“It’s not like machine learning will solve all the problems. It’s not a magical tool.”
David Lubo-Robles highlights his award-winning paper that utilized novel machine learning methods to enhance interpretability in seismic volume data from the Gulf of Mexico.
Discover the power of two open-source tools – SHAP (Shapley Additive Explanations) and LIME (Local Interpretable Model-agnostic Explanations) – in enhancing the interpretability of machine models. David takes us through his team’s research that garnered an Honorable Mention for Best Paper in Interpretation. He also shares his journey into geophysics, driven by a fascination with the Earth and energy discovery.
Listeners will gain insight into the critical role of input quality in machine learning outcomes, the importance of balancing datasets, and the necessity of geoscientific validation. The episode also addresses common misconceptions about machine learning in geophysics, emphasizing the need for critical thinking and geological knowledge to apply these advanced techniques.
- 2:04 – How David discovered geophysics
- 4:32 – How SHAP and LIME improve machine learning for geophysics
- 6:00 – What to do when algorithms misclassify areas of interest
- 10:47 – A misconception common for machine learning in geophysics
- 13:37 – Sensory interpretation can be very subjective, even in the same area
- 15:00 – Managing uncertainty in the subsurface
- Read the award-winning paper: David Lubo-Robles, Deepak Devegowda, Vikram Jayaram, Heather Bedle, Kurt J. Marfurt, and Matthew J. Pranter, (2022), “Quantifying the sensitivity of seismic facies classification to seismic attribute selection: An explainable machine-learning study,” Interpretation 10: SE41-SE69.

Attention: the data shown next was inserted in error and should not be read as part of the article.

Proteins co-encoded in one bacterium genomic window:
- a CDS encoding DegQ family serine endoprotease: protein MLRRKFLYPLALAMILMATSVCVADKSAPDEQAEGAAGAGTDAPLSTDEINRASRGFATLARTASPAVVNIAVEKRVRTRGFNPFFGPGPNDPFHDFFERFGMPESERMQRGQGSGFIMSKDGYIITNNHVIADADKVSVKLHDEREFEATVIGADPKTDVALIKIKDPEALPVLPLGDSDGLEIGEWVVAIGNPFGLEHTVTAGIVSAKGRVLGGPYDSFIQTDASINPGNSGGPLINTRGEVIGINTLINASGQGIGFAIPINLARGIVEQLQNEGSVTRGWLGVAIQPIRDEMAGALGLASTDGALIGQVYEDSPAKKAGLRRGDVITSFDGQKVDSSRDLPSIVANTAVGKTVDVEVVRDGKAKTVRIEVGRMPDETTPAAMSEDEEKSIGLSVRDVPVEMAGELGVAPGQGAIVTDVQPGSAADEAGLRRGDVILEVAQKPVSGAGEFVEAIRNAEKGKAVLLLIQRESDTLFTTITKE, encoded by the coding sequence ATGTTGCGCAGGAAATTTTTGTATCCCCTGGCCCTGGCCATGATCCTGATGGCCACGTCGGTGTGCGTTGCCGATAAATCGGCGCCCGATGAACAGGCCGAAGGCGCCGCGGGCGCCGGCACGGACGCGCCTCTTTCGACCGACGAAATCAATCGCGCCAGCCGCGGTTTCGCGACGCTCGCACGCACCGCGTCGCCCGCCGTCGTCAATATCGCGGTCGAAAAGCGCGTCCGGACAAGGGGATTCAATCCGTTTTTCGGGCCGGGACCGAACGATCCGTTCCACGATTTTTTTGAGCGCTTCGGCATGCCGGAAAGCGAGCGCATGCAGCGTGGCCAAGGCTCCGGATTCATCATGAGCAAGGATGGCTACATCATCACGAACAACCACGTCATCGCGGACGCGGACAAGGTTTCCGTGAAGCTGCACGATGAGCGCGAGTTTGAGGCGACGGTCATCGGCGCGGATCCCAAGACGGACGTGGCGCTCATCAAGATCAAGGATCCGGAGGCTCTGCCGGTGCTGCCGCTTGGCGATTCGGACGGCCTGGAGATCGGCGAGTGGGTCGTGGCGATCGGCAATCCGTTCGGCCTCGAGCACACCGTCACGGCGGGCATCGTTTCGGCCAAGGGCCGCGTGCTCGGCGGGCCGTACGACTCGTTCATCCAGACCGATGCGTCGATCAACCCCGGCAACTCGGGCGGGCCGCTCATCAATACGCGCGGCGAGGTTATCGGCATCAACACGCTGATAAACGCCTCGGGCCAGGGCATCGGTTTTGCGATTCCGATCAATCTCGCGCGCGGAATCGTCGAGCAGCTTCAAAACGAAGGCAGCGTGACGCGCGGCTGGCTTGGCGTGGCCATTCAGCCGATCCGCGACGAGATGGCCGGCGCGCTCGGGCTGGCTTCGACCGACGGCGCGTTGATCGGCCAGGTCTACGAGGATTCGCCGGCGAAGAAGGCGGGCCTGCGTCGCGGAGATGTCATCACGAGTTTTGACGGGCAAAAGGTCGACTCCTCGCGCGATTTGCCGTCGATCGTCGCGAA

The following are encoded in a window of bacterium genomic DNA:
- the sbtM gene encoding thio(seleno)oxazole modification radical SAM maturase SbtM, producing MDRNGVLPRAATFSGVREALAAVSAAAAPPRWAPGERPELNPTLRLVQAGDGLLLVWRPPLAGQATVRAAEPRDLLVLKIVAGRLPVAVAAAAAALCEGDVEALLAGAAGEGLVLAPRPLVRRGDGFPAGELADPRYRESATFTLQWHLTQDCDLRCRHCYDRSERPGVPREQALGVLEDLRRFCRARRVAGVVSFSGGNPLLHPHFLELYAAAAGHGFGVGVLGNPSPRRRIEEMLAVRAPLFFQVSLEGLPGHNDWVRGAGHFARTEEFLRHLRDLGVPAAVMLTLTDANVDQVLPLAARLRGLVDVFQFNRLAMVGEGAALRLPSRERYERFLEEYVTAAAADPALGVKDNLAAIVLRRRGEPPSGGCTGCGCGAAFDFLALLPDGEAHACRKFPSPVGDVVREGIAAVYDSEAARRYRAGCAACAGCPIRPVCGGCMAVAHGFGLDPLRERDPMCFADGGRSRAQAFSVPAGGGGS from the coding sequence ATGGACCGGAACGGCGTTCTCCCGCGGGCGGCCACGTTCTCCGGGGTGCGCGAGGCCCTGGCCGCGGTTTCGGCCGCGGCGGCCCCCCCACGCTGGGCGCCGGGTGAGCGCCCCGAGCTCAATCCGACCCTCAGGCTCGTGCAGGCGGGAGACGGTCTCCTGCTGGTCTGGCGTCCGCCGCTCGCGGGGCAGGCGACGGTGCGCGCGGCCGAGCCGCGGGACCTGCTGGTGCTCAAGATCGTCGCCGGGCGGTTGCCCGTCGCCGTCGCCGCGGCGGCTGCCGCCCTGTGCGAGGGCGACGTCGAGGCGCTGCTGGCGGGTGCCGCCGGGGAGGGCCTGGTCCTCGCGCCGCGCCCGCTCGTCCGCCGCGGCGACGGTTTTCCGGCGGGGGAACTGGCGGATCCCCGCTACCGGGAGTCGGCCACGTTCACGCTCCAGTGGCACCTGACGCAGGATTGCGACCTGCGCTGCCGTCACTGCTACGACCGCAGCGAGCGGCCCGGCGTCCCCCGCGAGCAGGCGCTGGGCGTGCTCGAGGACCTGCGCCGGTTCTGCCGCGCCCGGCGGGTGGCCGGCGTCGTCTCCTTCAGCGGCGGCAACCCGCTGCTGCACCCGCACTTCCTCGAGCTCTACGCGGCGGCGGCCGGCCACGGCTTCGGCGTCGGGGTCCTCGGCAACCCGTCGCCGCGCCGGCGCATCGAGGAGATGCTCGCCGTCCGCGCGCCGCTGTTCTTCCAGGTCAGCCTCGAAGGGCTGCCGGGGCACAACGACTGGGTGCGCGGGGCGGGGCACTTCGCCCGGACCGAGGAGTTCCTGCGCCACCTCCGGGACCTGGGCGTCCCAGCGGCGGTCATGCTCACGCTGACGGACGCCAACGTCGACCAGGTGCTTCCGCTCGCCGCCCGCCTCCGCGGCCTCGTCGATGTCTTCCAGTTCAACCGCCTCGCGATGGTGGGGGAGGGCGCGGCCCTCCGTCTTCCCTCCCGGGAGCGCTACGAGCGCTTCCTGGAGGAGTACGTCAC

- Local interpretable model-agnostic explanations (LIME) tool
- Shapley additive explanations (SHAP) tool
- Explore AASPI
- Interview transcript
Dr. David Lubo-Robles is a Postdoctoral Research Associate at the University of Oklahoma. David is a geophysicist interested in developing and applying innovative tools using machine learning, quantitative seismic interpretation, and seismic attribute analysis for oil and gas, geothermal reservoir characterization, hydrogen storage, and carbon capture, utilization, and storage (CCUS). His paper, “Quantifying the sensitivity of seismic facies classification to seismic attribute selection: An explainable machine-learning study,” was awarded Honorable Mention, Best Paper in Interpretation in 2022. David received his MS and Ph.D. in Geophysics at the University of Oklahoma.
Seismic Soundoff showcases conversations with geoscientists addressing the challenges of energy, water, and climate.
SEG creates these episodes to celebrate and inspire the geophysicists of today and tomorrow.
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This episode was hosted, edited, and produced by Andrew Geary at TreasureMint. The SEG podcast team is composed of Jennifer Cobb, Kathy Gamble, and Ally McGinnis.
Transcription and episode summary support provided by Headliner.